Social distancing and staying inside is hard. Thankfully, accessing good things to watch during this time is not. This is the eighth installation of a weekly column on Jewish movies and TV shows that you should stream in quarantine.
(JTA) — When season 3 of the acclaimed Israeli drama Fauda dropped on Netflix in mid-April, the lockdown where I live was entering its second month and the hunt for new streaming material was growing desperate.
So I was pleased to discover that somehow I had never gotten around to watching season 2. Days of binging lay blessedly in front of me.
If you’re not up to speed, Fauda follows an elite Israeli counterterrorism unit conducting undercover missions deep in the West Bank. The third season opens with leading man Doron Kabilio working undercover as a boxing coach for Bashar, a young Palestinian whose cousin is an elusive Hamas operative. The plan is to use Bashar to get to the cousin, but naturally this doesn’t unfold as planned, and an entire season of gunfights and associated mayhem ensues.
Fauda didn’t grab me after season one, which you might have concluded since it took a pandemic to get me watching again. Maybe my anxiety meter is particularly sensitive right now, but I was white-knuckled for most of these episodes. Much of the chatter around the show centers on its politics, which is understandable. But for the sheer suspense factor, Fauda is one of the best things out there.
Enjoying the show entails multiple acts of suspension, the most obvious being political. If you’re so inclined, you can see the show as asking us to empathize with a bunch of Israeli vigilantes who spray bullets around the West Bank and then get all bent out of shape about it, taking out their anger and frustration and general moral disquiet on their spouses and children. Or maybe it’s telling us that the river-to-the-sea Palestinians who mourn the killers of Israeli children are just regular people buffeted by forces beyond their control.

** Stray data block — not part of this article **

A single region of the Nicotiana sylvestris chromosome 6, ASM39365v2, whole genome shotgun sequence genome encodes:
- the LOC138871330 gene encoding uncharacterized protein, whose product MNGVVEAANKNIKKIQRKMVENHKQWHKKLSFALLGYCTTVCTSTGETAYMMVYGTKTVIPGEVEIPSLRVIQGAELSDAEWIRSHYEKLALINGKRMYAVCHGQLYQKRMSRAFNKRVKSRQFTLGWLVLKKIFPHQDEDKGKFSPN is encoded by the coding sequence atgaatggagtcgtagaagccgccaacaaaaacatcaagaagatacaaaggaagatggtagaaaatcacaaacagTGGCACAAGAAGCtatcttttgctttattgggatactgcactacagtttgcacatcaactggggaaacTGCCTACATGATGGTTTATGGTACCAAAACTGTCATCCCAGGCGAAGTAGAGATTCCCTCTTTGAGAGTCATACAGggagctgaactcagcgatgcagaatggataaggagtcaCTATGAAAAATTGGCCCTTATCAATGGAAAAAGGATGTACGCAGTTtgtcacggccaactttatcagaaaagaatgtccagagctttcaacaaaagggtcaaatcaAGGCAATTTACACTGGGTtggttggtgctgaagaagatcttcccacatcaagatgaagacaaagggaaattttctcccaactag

Or maybe it’s just recycling that most tired of Middle East conflict cliches — the well-worn cycle of violence, where killings beget killings and no one enjoys the moral upper hand. You’ll enjoy the show more if you aren’t wedded to any of these narratives.
You’ll also need to suspend your disbelief. Wait, this seemingly hyper-realistic portrayal of Israeli counter-terrorism ops isn’t actually how it is? You mean, Palestinians haven’t gotten hip to the fact that the same four guys and (and one hijab-wearing woman) keep showing up on West Bank street corners just when the bombs start exploding? You mean, Israeli commandos aren’t routinely seducing Palestinian doctors to get close to their patients? You mean, Bashar and his dad managed to smuggle two kidnapped Israelis across the breadth of the country while a full-scale manhunt is underway (or that they even thought it was a good idea to try)? The list goes on — but you should suspend this line of thinking too.
I found these plot absurdities galling at times, but let it go. At the end of the day, Fauda is just good television. Not perfect, mind you. There’s the Game of Thrones-esque tendency to kill off characters we’ve grown fond of, though perhaps that’s one concession to realism the writers couldn’t avoid making.
And then there’s the sense, familiar to fans of Narcos, that every scene has happened a dozen times already — the team taking up poses of practiced nonchalance in a some dusty village; the drones above streaming buckets of data to a command center; IDF officers pensively adjusting ear pieces as they prepare to wage cyber war. The all-seeing IDF can’t possibly miss this time, you think. But they miss this time. And the next time. Until this time is the last episode of the season, in which case, they don’t.
It’s all quite pat, but I fall for it reliably — just like I did when Pablo Escobar escaped the clutches of the DEA for the hundredth time. No other show reliably spikes my blood pressure quite like Fauda. (Whether that’s a wise form of recreation for a man in his 40s during a public health crisis is a topic for another time.)
No matter how many times I see Doron and company do their thing, I find myself digging nails into the fabric of the couch. For the half-season the team was in Gaza, I nearly tore the cushions to shreds. (Gaza is way scarier than the West Bank — trust me on this.)
There’s a million things wrong with this show, but ignore them all. You’ll thank me for it, even if your cardiologist won’t.
Since 1912 the AJW has served as an important news resource for the Jewish community. The Jewish World unites the main Jewish communities in St. Paul and Minneapolis, as well as those in Duluth, Rochester and smaller cities, and bridges the divides between the various Jewish religious streams.